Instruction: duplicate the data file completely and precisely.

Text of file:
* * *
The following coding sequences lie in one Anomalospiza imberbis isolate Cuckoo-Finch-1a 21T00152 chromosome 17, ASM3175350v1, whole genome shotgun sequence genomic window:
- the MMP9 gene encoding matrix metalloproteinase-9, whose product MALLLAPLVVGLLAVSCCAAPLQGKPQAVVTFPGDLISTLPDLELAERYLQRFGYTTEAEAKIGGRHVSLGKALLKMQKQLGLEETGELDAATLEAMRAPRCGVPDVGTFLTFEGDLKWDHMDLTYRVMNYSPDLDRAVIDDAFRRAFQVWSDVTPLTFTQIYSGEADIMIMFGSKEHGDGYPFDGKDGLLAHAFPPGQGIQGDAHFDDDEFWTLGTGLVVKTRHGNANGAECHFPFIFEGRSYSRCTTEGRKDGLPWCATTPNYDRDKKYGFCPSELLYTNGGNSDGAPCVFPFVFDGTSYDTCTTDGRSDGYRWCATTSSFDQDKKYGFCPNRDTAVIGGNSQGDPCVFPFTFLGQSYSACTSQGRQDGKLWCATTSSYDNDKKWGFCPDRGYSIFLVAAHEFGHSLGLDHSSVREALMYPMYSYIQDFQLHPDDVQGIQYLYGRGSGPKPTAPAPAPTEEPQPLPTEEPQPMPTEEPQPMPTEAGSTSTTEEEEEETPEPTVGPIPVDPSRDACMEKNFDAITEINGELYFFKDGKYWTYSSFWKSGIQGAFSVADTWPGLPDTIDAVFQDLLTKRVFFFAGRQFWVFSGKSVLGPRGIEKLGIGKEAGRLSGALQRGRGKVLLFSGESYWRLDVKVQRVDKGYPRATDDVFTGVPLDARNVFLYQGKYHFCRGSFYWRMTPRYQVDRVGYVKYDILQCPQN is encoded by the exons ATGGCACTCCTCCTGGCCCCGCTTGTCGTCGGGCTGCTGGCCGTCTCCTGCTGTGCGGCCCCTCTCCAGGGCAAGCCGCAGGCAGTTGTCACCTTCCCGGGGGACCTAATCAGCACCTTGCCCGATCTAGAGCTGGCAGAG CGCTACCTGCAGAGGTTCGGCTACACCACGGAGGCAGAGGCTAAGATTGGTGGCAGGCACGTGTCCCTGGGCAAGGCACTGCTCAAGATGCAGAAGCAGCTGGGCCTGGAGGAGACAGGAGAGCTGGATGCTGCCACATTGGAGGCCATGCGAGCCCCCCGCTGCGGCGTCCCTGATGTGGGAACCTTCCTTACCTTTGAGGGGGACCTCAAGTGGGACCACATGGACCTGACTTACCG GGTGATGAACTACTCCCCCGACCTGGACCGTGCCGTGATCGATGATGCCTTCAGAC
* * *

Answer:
The following coding sequences lie in one Anomalospiza imberbis isolate Cuckoo-Finch-1a 21T00152 chromosome 17, ASM3175350v1, whole genome shotgun sequence genomic window:
- the MMP9 gene encoding matrix metalloproteinase-9, whose product MALLLAPLVVGLLAVSCCAAPLQGKPQAVVTFPGDLISTLPDLELAERYLQRFGYTTEAEAKIGGRHVSLGKALLKMQKQLGLEETGELDAATLEAMRAPRCGVPDVGTFLTFEGDLKWDHMDLTYRVMNYSPDLDRAVIDDAFRRAFQVWSDVTPLTFTQIYSGEADIMIMFGSKEHGDGYPFDGKDGLLAHAFPPGQGIQGDAHFDDDEFWTLGTGLVVKTRHGNANGAECHFPFIFEGRSYSRCTTEGRKDGLPWCATTPNYDRDKKYGFCPSELLYTNGGNSDGAPCVFPFVFDGTSYDTCTTDGRSDGYRWCATTSSFDQDKKYGFCPNRDTAVIGGNSQGDPCVFPFTFLGQSYSACTSQGRQDGKLWCATTSSYDNDKKWGFCPDRGYSIFLVAAHEFGHSLGLDHSSVREALMYPMYSYIQDFQLHPDDVQGIQYLYGRGSGPKPTAPAPAPTEEPQPLPTEEPQPMPTEEPQPMPTEAGSTSTTEEEEEETPEPTVGPIPVDPSRDACMEKNFDAITEINGELYFFKDGKYWTYSSFWKSGIQGAFSVADTWPGLPDTIDAVFQDLLTKRVFFFAGRQFWVFSGKSVLGPRGIEKLGIGKEAGRLSGALQRGRGKVLLFSGESYWRLDVKVQRVDKGYPRATDDVFTGVPLDARNVFLYQGKYHFCRGSFYWRMTPRYQVDRVGYVKYDILQCPQN is encoded by the exons ATGGCACTCCTCCTGGCCCCGCTTGTCGTCGGGCTGCTGGCCGTCTCCTGCTGTGCGGCCCCTCTCCAGGGCAAGCCGCAGGCAGTTGTCACCTTCCCGGGGGACCTAATCAGCACCTTGCCCGATCTAGAGCTGGCAGAG CGCTACCTGCAGAGGTTCGGCTACACCACGGAGGCAGAGGCTAAGATTGGTGGCAGGCACGTGTCCCTGGGCAAGGCACTGCTCAAGATGCAGAAGCAGCTGGGCCTGGAGGAGACAGGAGAGCTGGATGCTGCCACATTGGAGGCCATGCGAGCCCCCCGCTGCGGCGTCCCTGATGTGGGAACCTTCCTTACCTTTGAGGGGGACCTCAAGTGGGACCACATGGACCTGACTTACCG GGTGATGAACTACTCCCCCGACCTGGACCGTGCCGTGATCGATGATGCCTTCAGAC